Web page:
Mapping Twitter’s Information Sphere In The Lead-Up To The Brexit Referendum: How Eurosceptic Views Outpaced Their Rivals

Max Hänska, Stefan Bauchowitz


How did Eurosceptic (Leave) and pro-European (Remain) activity compare on social media in the run-up to the EU referendum, what kind of information did users share, and did this confine the two camps to informational echo chambers? To answer these questions we collected more than 7.5 million Brexit-related tweets through Twitter’s streaming API. We enriched our data using a support vector machine to identify which tweets clearly supported the Leave or Remain camp, mapped twitter users within our data to the location specified in their user profile, and mined URLs shared in tweets. We find that Leave users were more numerous, and individually more active in tweeting to support their cause. Leave users also tended to be less open, and more engaged within their own echo-chamber, something that is reflected in the URLs they shared. URLs pointing to Eurosceptic domains were shared more widely than those pointing to pro-European domains. Surprisingly, The Express was one of the most prominent domains shared on twitter, more than its more prominent Eurosceptic counterpart, the Daily Mail. Overall, twitter users who supported Leave appeared to be much more active and motivated in advancing their cause than Remainers were in advocating continued EU membership. The use of twitter in the Brexit campaign demonstrates how social media users pushed a hitherto marginal political agenda to the front and center of public discourse.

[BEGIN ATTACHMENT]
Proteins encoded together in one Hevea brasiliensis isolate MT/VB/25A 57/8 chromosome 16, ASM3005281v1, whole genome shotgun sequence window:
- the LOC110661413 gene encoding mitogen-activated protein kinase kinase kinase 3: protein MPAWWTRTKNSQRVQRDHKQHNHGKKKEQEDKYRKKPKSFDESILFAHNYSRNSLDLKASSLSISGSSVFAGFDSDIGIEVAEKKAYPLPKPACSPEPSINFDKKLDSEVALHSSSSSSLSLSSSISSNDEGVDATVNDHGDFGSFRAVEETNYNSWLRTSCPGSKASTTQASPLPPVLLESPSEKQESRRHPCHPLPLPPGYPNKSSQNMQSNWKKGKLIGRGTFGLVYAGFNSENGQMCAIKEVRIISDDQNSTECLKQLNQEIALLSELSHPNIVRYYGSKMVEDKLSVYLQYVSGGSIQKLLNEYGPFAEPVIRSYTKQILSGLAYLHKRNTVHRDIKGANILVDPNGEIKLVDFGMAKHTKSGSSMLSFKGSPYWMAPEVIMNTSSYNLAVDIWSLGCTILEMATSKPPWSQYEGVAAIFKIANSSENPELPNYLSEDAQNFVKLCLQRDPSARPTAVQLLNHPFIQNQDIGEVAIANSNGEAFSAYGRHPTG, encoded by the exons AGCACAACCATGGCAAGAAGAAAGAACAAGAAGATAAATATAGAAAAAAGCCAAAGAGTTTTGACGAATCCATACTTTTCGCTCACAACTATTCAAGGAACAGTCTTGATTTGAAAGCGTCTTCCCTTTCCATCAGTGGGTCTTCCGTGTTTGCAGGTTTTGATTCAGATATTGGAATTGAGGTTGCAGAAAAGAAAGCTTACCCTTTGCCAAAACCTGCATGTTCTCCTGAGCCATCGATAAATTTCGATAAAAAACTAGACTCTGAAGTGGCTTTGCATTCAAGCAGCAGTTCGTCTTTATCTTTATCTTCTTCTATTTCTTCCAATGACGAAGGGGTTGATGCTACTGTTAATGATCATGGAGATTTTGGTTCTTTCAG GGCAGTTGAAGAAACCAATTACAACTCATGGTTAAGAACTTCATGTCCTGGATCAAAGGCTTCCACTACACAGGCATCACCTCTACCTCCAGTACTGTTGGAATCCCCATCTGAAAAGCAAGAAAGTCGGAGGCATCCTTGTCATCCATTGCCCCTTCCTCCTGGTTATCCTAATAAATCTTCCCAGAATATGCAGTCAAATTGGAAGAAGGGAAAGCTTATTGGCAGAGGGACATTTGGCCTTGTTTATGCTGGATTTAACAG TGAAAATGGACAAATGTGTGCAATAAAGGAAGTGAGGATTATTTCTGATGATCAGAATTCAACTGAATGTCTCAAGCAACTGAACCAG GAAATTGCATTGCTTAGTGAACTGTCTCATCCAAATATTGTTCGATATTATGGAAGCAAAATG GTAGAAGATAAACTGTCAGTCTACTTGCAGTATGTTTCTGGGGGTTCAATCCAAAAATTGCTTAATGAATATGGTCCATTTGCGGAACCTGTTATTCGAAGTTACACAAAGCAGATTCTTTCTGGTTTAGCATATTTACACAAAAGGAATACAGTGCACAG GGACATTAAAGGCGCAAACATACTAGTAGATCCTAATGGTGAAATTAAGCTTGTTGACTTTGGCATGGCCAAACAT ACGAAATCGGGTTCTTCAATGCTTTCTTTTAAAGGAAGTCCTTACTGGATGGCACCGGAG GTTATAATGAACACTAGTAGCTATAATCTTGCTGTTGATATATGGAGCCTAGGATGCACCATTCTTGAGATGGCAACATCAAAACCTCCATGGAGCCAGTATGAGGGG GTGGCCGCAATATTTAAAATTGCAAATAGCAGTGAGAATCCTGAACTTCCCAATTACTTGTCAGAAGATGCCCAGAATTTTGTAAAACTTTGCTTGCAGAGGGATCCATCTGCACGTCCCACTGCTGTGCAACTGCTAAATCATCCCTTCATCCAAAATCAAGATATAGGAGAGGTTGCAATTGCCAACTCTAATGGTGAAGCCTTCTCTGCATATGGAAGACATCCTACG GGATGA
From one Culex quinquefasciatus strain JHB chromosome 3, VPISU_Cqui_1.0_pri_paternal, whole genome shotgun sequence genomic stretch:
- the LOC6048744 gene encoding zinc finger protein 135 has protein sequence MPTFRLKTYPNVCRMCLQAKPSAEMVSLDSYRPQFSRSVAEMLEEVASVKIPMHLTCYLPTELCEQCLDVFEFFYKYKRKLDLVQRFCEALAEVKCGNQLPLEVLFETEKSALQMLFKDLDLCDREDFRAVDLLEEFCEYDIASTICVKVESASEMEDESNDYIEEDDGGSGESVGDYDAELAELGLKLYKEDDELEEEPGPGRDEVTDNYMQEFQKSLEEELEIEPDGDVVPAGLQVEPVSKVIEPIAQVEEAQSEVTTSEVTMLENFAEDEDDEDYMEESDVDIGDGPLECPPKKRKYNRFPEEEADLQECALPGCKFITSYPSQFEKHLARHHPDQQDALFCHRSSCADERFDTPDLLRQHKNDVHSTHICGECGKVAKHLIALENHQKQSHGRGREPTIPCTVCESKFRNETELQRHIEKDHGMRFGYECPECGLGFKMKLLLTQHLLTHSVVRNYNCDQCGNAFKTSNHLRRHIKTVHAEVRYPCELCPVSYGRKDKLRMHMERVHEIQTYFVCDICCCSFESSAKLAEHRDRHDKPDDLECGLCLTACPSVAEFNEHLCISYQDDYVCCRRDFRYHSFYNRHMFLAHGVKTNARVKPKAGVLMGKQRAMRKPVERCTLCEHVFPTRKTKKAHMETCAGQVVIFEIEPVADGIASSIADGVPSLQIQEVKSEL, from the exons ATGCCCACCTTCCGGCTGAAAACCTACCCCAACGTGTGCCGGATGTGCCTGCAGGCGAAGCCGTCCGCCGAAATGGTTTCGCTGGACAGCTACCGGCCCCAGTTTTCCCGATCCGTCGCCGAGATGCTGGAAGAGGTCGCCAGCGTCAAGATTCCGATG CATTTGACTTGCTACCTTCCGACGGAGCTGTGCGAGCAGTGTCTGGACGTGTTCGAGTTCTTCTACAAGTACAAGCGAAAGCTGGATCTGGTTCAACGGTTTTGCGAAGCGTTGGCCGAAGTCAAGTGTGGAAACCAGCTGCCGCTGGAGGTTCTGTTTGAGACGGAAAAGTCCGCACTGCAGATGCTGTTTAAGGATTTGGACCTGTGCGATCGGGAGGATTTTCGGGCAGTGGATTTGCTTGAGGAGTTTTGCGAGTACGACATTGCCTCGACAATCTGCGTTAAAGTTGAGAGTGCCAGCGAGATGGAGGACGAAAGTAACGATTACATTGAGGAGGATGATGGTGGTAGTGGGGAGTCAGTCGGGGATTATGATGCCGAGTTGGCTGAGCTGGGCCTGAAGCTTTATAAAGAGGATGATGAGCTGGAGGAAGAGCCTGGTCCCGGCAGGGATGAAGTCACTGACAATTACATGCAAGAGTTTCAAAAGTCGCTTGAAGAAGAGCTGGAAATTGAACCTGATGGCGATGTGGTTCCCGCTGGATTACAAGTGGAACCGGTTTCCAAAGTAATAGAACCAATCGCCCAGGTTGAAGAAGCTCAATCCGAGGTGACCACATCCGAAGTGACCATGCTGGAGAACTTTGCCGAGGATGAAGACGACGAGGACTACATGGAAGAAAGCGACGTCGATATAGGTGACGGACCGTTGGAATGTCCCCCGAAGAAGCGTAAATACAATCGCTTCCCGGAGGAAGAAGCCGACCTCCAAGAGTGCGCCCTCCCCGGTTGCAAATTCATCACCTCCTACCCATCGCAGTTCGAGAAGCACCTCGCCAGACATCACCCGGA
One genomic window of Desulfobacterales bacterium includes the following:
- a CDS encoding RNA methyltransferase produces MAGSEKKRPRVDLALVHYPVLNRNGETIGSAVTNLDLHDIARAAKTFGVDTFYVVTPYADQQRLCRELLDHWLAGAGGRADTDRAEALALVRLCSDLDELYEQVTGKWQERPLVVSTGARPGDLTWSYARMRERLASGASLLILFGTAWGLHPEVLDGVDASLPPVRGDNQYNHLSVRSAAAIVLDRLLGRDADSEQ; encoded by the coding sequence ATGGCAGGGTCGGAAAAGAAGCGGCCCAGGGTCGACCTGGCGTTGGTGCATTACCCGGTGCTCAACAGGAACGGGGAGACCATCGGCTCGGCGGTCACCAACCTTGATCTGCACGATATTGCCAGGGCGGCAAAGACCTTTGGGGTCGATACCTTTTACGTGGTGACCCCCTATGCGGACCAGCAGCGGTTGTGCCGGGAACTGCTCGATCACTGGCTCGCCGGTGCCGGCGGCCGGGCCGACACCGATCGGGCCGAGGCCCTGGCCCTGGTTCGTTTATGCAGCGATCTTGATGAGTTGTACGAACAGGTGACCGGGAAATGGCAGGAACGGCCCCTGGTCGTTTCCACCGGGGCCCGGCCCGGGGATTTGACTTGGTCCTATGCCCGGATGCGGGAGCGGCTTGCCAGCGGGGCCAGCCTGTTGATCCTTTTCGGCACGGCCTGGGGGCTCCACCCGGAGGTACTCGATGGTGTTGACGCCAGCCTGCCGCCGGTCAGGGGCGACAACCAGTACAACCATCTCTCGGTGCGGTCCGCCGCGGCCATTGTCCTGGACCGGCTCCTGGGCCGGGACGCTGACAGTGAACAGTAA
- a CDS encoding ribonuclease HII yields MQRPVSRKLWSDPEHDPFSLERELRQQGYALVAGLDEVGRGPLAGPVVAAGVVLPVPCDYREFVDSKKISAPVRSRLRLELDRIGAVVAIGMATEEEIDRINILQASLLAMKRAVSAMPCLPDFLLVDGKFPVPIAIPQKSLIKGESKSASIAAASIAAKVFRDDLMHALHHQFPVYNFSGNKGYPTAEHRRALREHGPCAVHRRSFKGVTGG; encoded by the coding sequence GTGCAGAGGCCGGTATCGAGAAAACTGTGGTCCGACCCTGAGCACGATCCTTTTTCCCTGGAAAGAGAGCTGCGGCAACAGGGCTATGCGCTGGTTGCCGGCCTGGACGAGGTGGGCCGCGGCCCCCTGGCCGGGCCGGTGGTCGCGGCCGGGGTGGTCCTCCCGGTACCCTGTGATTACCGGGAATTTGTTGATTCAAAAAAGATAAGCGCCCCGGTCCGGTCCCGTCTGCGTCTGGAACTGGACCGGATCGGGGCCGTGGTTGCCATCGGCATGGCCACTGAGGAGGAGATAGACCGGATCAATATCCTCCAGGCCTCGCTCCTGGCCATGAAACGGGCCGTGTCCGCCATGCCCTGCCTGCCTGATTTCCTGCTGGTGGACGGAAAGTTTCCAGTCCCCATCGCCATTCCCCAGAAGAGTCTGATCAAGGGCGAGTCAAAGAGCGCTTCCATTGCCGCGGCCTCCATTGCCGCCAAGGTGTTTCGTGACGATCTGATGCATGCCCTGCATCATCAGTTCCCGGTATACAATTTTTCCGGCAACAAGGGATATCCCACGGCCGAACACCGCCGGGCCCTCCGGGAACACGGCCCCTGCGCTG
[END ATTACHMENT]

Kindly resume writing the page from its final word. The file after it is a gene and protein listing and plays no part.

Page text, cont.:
Twitter, Brexit Referendum, Information, echo-chambers

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